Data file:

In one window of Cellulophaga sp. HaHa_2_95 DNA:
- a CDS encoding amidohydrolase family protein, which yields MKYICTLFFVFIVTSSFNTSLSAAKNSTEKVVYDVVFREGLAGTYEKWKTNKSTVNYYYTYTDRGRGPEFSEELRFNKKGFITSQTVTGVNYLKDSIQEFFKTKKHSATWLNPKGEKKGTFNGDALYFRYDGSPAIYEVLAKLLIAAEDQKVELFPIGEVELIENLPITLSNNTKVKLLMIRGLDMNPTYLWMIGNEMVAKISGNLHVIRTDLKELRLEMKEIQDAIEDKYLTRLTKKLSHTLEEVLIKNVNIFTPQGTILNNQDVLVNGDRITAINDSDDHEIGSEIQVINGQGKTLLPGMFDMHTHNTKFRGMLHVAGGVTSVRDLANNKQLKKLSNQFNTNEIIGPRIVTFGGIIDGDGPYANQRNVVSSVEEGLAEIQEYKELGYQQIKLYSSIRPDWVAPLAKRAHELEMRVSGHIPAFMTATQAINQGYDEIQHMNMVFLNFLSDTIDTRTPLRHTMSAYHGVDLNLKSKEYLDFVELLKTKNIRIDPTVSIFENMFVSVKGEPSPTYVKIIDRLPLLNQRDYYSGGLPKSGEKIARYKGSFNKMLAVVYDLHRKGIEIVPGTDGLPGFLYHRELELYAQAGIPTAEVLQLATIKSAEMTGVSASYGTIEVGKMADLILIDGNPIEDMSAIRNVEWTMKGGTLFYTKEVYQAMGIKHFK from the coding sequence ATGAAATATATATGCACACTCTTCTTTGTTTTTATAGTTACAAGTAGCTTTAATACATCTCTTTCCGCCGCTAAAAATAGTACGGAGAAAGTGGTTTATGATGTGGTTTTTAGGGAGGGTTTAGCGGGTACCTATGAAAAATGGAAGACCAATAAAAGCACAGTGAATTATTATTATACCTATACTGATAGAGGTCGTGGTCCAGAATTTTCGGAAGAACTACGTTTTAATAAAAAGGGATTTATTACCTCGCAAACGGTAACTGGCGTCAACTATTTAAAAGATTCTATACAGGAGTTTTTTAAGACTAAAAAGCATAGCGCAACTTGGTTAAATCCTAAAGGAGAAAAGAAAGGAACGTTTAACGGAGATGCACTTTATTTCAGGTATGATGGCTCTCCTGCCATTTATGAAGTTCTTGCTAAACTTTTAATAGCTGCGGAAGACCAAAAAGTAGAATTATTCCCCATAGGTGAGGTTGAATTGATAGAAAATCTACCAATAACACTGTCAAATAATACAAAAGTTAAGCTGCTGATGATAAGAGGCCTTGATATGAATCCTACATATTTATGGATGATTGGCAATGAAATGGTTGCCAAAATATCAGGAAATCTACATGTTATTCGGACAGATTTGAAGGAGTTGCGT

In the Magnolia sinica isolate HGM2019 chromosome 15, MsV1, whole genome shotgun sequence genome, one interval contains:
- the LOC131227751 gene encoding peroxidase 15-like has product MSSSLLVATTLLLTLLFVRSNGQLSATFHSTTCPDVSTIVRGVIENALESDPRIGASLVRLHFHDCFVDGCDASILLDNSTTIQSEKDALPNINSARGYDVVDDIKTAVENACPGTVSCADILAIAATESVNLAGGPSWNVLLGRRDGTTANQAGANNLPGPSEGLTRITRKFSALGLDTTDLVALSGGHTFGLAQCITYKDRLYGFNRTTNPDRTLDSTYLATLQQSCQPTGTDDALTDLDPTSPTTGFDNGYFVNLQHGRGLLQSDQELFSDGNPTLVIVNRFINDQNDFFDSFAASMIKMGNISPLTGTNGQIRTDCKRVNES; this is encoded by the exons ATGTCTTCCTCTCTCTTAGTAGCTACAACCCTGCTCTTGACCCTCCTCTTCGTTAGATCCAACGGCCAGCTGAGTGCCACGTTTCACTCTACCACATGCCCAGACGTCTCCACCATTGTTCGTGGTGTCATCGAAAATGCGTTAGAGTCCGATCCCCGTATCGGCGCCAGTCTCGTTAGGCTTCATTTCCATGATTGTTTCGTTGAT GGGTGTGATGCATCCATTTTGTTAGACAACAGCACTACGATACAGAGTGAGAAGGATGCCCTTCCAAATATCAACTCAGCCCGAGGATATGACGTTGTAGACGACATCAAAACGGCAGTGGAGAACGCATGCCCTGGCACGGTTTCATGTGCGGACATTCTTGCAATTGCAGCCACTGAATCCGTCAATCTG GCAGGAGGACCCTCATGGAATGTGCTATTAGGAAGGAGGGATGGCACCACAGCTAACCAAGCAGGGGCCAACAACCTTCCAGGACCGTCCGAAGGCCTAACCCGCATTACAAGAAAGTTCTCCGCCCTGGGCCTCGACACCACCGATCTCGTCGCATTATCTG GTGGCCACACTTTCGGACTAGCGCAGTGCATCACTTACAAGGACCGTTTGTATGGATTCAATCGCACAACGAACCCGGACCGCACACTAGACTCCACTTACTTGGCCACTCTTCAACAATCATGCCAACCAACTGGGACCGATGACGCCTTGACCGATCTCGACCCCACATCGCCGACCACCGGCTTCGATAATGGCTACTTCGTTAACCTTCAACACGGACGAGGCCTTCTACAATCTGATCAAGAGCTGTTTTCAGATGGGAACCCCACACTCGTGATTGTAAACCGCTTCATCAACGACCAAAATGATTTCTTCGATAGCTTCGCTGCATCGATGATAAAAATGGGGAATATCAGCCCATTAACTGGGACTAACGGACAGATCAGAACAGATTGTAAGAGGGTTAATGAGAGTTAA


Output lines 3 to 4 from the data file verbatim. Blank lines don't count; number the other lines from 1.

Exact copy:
In the Magnolia sinica isolate HGM2019 chromosome 15, MsV1, whole genome shotgun sequence genome, one interval contains:
- the LOC131227751 gene encoding peroxidase 15-like has product MSSSLLVATTLLLTLLFVRSNGQLSATFHSTTCPDVSTIVRGVIENALESDPRIGASLVRLHFHDCFVDGCDASILLDNSTTIQSEKDALPNINSARGYDVVDDIKTAVENACPGTVSCADILAIAATESVNLAGGPSWNVLLGRRDGTTANQAGANNLPGPSEGLTRITRKFSALGLDTTDLVALSGGHTFGLAQCITYKDRLYGFNRTTNPDRTLDSTYLATLQQSCQPTGTDDALTDLDPTSPTTGFDNGYFVNLQHGRGLLQSDQELFSDGNPTLVIVNRFINDQNDFFDSFAASMIKMGNISPLTGTNGQIRTDCKRVNES; this is encoded by the exons ATGTCTTCCTCTCTCTTAGTAGCTACAACCCTGCTCTTGACCCTCCTCTTCGTTAGATCCAACGGCCAGCTGAGTGCCACGTTTCACTCTACCACATGCCCAGACGTCTCCACCATTGTTCGTGGTGTCATCGAAAATGCGTTAGAGTCCGATCCCCGTATCGGCGCCAGTCTCGTTAGGCTTCATTTCCATGATTGTTTCGTTGAT GGGTGTGATGCATCCATTTTGTTAGACAACAGCACTACGATACAGAGTGAGAAGGATGCCCTTCCAAATATCAACTCAGCCCGAGGATATGACGTTGTAGACGACATCAAAACGGCAGTGGAGAACGCATGCCCTGGCACGGTTTCATGTGCGGACATTCTTGCAATTGCAGCCACTGAATCCGTCAATCTG GCAGGAGGACCCTCATGGAATGTGCTATTAGGAAGGAGGGATGGCACCACAGCTAACCAAGCAGGGGCCAACAACCTTCCAGGACCGTCCGAAGGCCTAACCCGCATTACAAGAAAGTTCTCCGCCCTGGGCCTCGACACCACCGATCTCGTCGCATTATCTG GTGGCCACACTTTCGGACTAGCGCAGTGCATCACTTACAAGGACCGTTTGTATGGATTCAATCGCACAACGAACCCGGACCGCACACTAGACTCCACTTACTTGGCCACTCTTCAACAATCATGCCAACCAACTGGGACCGATGACGCCTTGACCGATCTCGACCCCACATCGCCGACCACCGGCTTCGATAATGGCTACTTCGTTAACCTTCAACACGGACGAGGCCTTCTACAATCTGATCAAGAGCTGTTTTCAGATGGGAACCCCACACTCGTGATTGTAAACCGCTTCATCAACGACCAAAATGATTTCTTCGATAGCTTCGCTGCATCGATGATAAAAATGGGGAATATCAGCCCATTAACTGGGACTAACGGACAGATCAGAACAGATTGTAAGAGGGTTAATGAGAGTTAA